Last edited: 7 Jun 2015
  2. chrisb2e9

    chrisb2e9 Dont do that...

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    I was looking at printers a few months ago. Decided not to shell out the money for a few reasons. First being, I don't really have a use for one! Second, was that they seemed overly complicated and I didn't feel that the quality was there for the money.
     
  3. Teelzebub

    Teelzebub Up yours GOD,Whats best served cold

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    As above I was thinking of building one, I've got most of the parts left over from building my CNC but from what I've read they seem a bit unreliable, still would be a nice addition to my workshop.
     
  4. SkiDave

    SkiDave Active Member

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    Yeah they still have alot of ground to cover before they'll start comparing with machined metal. However the ability to produce incredibly complex shapes with relative ease (certainly compared to traditional subtractive manufacture) is a great reason to use them.

    I'll admit that aesthetically it doesn't compare to well made metal components but quality and accuracy wise they are very good. I'll try and take some photos to show some of the parts I've made.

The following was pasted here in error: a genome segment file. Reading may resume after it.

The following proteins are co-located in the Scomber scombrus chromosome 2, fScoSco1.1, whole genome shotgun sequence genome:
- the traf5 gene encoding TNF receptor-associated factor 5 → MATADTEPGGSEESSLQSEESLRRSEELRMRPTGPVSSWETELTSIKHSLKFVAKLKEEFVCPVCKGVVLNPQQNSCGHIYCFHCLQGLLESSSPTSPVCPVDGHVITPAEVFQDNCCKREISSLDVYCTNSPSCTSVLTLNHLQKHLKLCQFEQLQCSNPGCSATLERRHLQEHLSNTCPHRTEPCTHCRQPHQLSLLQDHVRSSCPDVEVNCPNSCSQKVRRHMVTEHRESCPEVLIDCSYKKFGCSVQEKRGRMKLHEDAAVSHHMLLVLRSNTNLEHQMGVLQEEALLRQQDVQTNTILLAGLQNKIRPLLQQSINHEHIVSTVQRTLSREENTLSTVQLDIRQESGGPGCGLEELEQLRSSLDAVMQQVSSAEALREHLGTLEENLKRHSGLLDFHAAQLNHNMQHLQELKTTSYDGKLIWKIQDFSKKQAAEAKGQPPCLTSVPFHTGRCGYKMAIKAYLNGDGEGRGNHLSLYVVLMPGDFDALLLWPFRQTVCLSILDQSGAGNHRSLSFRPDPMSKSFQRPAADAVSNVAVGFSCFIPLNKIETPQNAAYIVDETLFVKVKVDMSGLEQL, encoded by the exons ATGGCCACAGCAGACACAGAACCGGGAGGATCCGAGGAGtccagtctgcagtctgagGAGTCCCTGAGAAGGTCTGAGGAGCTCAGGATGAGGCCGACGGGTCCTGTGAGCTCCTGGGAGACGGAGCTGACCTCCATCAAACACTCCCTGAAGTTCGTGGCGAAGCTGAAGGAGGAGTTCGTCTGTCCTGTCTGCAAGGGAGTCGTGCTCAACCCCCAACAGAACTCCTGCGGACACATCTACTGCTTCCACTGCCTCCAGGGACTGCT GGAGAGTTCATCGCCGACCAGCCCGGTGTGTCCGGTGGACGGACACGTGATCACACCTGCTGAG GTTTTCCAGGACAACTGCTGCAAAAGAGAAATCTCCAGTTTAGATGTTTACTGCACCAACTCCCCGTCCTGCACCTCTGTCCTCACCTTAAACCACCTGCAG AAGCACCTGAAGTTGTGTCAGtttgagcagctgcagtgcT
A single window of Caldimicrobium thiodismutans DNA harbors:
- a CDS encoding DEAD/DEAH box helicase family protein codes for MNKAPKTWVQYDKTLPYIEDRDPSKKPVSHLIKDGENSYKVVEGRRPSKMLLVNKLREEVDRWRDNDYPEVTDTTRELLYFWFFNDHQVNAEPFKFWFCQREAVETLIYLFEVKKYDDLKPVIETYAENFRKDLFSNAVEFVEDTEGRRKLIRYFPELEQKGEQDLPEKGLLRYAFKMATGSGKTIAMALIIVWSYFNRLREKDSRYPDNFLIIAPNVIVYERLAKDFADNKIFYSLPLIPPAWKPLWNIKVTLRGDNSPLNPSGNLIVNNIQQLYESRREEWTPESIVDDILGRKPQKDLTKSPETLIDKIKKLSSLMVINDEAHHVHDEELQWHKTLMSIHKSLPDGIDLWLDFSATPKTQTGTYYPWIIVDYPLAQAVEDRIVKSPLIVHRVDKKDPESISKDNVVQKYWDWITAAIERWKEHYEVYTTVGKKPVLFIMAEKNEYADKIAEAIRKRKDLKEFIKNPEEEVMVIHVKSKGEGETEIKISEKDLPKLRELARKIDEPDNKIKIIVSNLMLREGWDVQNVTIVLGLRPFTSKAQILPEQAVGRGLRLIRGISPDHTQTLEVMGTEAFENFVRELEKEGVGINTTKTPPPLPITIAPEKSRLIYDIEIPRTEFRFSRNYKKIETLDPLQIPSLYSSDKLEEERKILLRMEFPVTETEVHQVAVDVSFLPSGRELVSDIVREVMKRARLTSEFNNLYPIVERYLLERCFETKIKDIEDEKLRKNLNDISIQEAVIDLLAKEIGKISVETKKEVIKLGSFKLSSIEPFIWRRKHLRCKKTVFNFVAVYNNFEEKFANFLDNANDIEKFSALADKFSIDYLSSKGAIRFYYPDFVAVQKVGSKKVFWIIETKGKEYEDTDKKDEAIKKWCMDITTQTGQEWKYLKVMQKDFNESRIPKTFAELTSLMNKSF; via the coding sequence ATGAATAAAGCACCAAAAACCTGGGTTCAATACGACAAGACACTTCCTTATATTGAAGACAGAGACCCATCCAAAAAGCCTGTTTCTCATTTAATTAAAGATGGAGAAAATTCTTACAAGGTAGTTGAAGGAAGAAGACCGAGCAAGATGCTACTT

The reliability does need improving. Sort of one of the reasons I wanted to start this thread - to help get more reliable prints. The main reasons for the lack of reliability are stiffness of printer chassis, quality of filament, print speeds and print temperatures. I've found that a lot of trial and error is need to find what works - particularly with my printer. The Makerbots are plug and play and far more reliable however you are paying for that.
     
  5. Teelzebub

    Teelzebub Up yours GOD,Whats best served cold

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    Where's the best place to get plans for building one? and component supply shops etc
     
  6. IanW

    IanW Grumpy Old Git

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    RepRap wiki :thumb:
     
  7. SkiDave

    SkiDave Active Member

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    If you've already got parts from a CNC you'll probably only need the main board, print head, bed and extrusion assembly.

    As IanW said a good place to start is the RepRap wiki, in particular the build options page as it has loads of information on the different approaches and software to use to build your own.